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About Grampa

  • Rank
    Super Senior Member
  • Birthday 01/01/1912

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  • Interests
    My Motorhome and a large glass of red or 3

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  1. I object M'lord. In fact it is the manufacturer of the hose who is at fault they must have reasonbly expected a household to have a dog and therefore should have made the hose dog proof and the hose wasnt fit for purpose. I really think I have far too much time on my hands.
  2. The tenant is certainly liable for any loss you suffer and if you claim from the insurance the tenant is also liable for any excess limit. Do you have to re-house? No. If the the insurance covers for temporary accomodation fine but if not, no you do not. If the council get involved they might well say you have to but that is because they dont want the cost themselves. Ask them to provide the details within the housing act or any other statuet that puts the legal obligation on you. They wont be able to because there is no rule, act of Parliament or case law which provides in the event of a property rendered uninhabitable by some disaster that the landlord must start ringing round accommodation providers or hotels, arranging alternative accommodation but the local authority does have a duty to. Even though a landlord doesnt have an obligation to re-house they COULD have an obligation to pay the costs for temorary accomodation ONLY if the cause of the property being uninhabitablel was due to a failure of the landlords repairing obligations and failing to act on something he knew about or was reported.
  3. Grampa

    Locked Out

    The question that needs answering is whether the lock was faulty. If the locksmith can confirm the lock was faulty in writing you have a strong case for reimbursement. If the key snapped because the lock was just stiff and hadn't been lubricated and it had been stiff for some time that would be the tenants fault for not reporting it earlier and giving it a squirt of oil which is a normal job a tenant would be expected to do. After all you are not living in a hotel. Note: Just noticed this post is 3 years old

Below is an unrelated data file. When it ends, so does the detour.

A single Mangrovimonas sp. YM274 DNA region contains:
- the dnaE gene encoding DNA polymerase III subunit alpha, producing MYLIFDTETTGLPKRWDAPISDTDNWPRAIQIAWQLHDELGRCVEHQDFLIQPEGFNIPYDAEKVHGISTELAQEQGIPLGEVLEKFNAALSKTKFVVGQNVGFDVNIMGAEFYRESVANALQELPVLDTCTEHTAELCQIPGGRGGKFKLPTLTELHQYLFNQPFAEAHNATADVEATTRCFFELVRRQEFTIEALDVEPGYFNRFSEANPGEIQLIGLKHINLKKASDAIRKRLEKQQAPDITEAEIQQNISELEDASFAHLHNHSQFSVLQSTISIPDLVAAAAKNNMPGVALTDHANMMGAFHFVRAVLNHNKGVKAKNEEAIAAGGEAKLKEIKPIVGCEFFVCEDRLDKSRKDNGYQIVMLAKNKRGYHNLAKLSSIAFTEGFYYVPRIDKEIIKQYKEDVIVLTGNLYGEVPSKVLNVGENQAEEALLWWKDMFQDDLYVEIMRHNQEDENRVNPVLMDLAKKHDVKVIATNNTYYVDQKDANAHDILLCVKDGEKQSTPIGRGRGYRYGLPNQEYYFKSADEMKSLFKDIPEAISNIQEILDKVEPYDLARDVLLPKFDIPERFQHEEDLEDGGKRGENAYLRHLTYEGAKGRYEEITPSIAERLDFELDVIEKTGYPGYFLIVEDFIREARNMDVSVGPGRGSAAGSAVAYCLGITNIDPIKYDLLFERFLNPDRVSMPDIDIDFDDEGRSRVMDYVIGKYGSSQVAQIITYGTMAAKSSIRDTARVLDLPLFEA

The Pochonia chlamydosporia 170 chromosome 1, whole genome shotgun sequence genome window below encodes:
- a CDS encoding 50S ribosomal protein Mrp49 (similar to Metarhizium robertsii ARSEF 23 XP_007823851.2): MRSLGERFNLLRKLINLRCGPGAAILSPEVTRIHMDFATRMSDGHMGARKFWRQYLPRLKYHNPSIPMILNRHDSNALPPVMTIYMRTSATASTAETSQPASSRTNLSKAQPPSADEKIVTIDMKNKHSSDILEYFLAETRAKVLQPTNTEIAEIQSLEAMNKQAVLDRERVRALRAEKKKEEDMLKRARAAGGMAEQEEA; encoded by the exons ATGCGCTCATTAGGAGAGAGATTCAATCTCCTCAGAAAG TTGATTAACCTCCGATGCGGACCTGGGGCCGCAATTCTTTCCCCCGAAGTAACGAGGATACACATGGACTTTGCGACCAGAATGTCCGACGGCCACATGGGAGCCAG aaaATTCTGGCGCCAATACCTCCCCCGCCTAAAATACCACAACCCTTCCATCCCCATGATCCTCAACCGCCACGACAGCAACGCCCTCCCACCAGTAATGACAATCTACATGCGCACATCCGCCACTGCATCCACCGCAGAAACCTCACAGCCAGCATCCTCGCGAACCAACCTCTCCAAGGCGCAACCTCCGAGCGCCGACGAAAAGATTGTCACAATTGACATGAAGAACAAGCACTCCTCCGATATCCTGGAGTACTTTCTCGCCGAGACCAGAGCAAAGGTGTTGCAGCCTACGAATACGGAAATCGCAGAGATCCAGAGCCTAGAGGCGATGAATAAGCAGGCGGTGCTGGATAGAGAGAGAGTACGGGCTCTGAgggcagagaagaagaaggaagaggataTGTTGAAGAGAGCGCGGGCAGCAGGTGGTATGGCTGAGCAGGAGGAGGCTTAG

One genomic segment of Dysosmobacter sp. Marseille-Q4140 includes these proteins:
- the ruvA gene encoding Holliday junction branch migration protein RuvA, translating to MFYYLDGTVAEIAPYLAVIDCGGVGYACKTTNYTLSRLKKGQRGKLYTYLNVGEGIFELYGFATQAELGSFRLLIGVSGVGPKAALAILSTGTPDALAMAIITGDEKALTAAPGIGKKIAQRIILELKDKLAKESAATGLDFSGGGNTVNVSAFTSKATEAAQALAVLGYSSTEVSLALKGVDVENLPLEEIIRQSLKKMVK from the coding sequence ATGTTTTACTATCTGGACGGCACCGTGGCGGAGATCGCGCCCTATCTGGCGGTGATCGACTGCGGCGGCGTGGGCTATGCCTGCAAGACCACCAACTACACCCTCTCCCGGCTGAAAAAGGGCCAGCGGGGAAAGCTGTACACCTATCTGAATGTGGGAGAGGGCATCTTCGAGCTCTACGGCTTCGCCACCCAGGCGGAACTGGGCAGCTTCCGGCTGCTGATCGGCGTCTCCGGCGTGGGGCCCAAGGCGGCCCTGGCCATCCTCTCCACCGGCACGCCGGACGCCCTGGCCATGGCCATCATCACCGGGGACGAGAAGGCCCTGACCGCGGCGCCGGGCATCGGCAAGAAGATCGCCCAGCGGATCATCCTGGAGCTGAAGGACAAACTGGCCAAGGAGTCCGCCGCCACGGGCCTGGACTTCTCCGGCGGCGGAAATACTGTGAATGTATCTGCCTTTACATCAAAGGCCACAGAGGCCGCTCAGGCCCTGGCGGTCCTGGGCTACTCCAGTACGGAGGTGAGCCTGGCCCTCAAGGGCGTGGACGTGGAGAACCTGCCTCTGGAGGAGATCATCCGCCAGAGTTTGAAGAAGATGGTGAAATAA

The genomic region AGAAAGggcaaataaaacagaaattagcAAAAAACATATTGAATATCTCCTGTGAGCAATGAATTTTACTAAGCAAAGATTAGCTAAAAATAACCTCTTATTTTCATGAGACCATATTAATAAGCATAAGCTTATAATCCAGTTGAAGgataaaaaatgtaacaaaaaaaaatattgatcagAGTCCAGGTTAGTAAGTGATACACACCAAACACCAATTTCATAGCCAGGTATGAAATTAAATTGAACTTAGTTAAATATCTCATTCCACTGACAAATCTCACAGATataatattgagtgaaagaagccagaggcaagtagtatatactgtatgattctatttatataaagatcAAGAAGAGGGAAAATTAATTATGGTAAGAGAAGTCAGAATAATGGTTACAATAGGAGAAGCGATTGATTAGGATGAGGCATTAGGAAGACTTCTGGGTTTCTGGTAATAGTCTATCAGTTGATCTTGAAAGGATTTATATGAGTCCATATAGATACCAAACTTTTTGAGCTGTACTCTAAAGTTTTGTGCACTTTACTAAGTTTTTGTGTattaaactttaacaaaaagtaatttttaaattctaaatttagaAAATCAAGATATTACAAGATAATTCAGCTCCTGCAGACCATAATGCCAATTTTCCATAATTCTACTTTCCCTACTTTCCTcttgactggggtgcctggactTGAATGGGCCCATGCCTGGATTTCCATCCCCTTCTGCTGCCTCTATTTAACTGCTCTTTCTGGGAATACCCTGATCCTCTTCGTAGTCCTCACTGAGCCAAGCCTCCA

4. A pre-action plan should now be served on a tenant prior to serving a S21 and/or S8 otherwise the application could/would fail after waiting 6 months (for s21) before even applying for the court hearing There are 5 steps which must be followed before serving section 21 or section 8: Step 1: “The landlord should write to the tenants outlining the reasons possession is being sought.” (this is the easy one) If the reason is rent arrears steps 2-5 must be followed which are: 2. Landlords must declare if they know of any matters that should be taken into consideration, including if tenants, their dependants, or other occupiers have been affected by coronavirus and, if so, how this has impacted on their ability to pay rent. 3.Both parties should consider whether it is possible to resolve issues between them through discussion and negotiation, rather than formal legal proceedings (alternative dispute resolution). 4.The landlord should consider any representations received, and if proceeding with a claim, include any information that has been provided relating to the impact of coronavirus on the tenant’s ability to pay rent. 5.Landlords must keep copies of all documentation and a record of all correspondence or contact with the tenant, throughout the pre-action process, and provide the information to the court should proceedings be necessary. https://www.nrla.org.uk/resources/ending-your-tenancy/pre-action-plan-avoiding-possession-claims Isnt it fun being a landlord. I wonder how many eviction applications will be struck out due to the above not being followed. This is where it becomes more and more important to to use a good letting agent.